Our editorial staff spends a lot of time thinking about what makes life in Colorado unique—what makes living here different from living in, say, California or Ohio or Massachusetts. There is, of course, the famous Colorado sunshine. There are the world-renowned Rocky Mountains and the mythic powder stashes. There are the Broncos and Red Rocks and the 5,000-plus acres of park space in the city of Denver.
But as anyone who has taken more than a moment to reflect on his or her home state will tell you, it’s the people that make the place. In every issue of 5280, we look at the personalities that give our city and state its distinct character; less frequently we pull the camera back and examine whole segments of the population. A little more than a year ago, we decided to do just that—specifically, to take a closer look at what it’s like to be a woman in Colorado today.
A little backstory: Two years ago we published our most recent power list, “The 5280 Fifty,” a compendium of the people who run Denver. Out of 50 people on the list, only 11 were women. As the list began to take shape, we had many discussions about the woeful imbalance, but we felt strongly that the story accurately reflected the power structure in Denver. We weren’t filling quotas, and, besides, a list that compiles and ranks anything, from a city’s best restaurants to its most powerful people, is inherently controversial and meant to spur conversation.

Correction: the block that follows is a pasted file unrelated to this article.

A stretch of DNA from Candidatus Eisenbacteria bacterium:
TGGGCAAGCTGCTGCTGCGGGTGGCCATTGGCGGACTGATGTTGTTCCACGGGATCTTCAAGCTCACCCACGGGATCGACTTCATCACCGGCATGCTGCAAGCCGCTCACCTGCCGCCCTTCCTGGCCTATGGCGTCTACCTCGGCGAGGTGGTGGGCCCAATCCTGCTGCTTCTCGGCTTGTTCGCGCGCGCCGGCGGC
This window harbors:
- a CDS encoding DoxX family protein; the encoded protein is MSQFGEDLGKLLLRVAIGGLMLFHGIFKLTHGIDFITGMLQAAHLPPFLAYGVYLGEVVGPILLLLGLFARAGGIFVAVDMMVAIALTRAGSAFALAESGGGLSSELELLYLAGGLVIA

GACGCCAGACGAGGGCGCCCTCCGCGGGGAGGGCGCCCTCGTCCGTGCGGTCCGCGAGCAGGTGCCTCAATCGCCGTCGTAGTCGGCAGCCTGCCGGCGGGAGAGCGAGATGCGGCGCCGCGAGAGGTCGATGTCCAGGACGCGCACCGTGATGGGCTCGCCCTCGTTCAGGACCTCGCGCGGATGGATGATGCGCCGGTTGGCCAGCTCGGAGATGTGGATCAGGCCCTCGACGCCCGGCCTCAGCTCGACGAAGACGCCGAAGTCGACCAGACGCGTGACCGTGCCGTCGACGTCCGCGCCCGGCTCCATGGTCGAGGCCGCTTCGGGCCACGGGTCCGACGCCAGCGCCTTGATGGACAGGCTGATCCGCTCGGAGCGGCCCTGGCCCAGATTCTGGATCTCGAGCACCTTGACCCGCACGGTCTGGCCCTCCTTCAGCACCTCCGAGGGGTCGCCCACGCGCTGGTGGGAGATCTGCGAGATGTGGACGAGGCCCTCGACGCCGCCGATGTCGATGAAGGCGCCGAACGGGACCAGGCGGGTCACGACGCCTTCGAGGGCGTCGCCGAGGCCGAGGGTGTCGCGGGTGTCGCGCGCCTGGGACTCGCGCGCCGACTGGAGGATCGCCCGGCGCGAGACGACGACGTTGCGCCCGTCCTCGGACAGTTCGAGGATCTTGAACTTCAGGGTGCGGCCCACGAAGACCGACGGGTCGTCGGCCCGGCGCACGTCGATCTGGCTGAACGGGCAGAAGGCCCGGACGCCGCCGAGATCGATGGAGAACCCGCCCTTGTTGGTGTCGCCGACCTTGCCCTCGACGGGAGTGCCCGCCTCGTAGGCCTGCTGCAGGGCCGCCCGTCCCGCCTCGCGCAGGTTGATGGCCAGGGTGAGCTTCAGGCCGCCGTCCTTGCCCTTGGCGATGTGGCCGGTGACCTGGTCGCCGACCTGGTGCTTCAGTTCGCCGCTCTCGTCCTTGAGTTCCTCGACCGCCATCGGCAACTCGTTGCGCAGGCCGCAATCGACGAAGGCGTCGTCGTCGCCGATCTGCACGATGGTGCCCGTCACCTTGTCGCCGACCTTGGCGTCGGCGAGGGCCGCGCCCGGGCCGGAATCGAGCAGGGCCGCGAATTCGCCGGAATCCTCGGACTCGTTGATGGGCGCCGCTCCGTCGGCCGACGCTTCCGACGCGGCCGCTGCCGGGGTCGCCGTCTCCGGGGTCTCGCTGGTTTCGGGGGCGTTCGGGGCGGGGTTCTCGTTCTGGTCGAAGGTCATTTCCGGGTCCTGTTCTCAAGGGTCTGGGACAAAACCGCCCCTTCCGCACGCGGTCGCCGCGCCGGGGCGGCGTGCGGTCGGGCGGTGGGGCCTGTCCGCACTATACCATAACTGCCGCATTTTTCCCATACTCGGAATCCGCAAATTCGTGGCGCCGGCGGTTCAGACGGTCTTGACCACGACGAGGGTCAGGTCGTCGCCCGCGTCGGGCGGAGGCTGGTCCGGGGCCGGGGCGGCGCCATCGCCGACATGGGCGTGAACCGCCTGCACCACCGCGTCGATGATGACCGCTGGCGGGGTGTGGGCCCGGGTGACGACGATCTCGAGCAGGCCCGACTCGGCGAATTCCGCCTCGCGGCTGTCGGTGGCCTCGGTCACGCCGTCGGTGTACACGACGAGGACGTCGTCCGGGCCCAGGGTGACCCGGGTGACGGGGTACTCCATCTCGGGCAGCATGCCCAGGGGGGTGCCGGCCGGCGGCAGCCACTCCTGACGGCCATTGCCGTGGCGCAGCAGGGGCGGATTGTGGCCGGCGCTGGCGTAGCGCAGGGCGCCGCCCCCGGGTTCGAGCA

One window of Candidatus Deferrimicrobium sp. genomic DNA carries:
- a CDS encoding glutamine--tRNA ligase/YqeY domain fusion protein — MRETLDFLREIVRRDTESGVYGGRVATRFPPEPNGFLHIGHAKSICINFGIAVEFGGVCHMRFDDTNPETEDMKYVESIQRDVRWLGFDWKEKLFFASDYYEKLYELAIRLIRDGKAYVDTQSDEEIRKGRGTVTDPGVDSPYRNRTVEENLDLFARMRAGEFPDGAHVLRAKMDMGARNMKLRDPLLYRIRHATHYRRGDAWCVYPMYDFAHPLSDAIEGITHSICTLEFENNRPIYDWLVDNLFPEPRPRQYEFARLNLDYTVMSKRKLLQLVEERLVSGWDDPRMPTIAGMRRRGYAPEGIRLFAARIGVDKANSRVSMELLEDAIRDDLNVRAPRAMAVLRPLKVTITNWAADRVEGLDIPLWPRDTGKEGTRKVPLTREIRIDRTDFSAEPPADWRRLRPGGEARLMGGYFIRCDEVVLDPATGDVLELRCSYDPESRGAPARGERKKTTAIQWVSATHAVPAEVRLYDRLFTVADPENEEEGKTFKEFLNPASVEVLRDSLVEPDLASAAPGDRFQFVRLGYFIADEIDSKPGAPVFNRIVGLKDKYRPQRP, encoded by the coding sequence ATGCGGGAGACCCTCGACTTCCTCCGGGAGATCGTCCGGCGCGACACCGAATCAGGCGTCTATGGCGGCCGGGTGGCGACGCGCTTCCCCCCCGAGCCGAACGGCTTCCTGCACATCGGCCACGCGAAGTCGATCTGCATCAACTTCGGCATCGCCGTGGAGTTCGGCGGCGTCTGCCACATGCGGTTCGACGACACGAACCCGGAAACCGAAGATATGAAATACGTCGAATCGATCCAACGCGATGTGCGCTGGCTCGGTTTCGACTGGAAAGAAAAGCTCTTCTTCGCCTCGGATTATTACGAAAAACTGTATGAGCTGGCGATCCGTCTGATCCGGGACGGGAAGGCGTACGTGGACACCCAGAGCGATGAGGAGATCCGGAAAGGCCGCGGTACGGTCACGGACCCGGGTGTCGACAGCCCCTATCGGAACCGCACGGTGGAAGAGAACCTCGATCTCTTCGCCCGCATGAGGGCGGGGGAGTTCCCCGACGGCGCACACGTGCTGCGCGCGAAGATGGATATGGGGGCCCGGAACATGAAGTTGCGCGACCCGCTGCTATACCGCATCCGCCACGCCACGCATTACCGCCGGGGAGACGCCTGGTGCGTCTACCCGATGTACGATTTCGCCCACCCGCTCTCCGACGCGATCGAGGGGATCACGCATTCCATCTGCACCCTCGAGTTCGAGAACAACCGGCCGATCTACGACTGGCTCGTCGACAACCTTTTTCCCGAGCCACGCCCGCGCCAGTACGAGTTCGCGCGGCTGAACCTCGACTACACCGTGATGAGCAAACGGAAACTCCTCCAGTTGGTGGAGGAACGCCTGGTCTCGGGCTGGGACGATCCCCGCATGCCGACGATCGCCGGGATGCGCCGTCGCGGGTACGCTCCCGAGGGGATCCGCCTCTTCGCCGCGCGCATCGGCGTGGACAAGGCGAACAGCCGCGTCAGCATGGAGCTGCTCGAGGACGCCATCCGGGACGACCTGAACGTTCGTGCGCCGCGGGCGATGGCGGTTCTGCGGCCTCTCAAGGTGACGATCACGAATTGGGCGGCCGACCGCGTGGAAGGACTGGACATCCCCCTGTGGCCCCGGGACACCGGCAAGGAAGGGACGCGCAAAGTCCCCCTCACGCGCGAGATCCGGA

Mission accomplished. Between the chatter around town, the pointed letters we received, and the meetings we took after the publication of “The 5280 Fifty,” it became apparent quickly that people were upset with us. They were not angry about the order of the power players, however. They were angry about the lack of women in the story. And so we started a series of conversations, both internally and externally, to examine the issue. Why aren’t more women in traditional positions of power in the Mile High City and Colorado, and what does that mean? What does that say about life here, and what does it portend for a younger generation of women as they think about their careers and lives?
You can see the result of our reporting in “The Colorado Woman.” It’s a celebration of this state’s “independent, adventurous, and active” women (the three most popular adjectives used to describe Colorado’s female populace in our social media survey), but it’s also a look at the myriad challenges women still face in 2013. There is a substantial wage gap between men and women; there are male-dominated industries in which women continue to hit the proverbial glass ceiling; and female legislators face the deplorable and inexcusable threat of sexual violence when they take vocal stands on hot-button issues like gun control. As we flip the calendar to a new year, we hope “The Colorado Woman” will generate more dialogue about what it means to be a female in this state—about how far we’ve come as we strive for a more equitable society, and about how far we still have to go.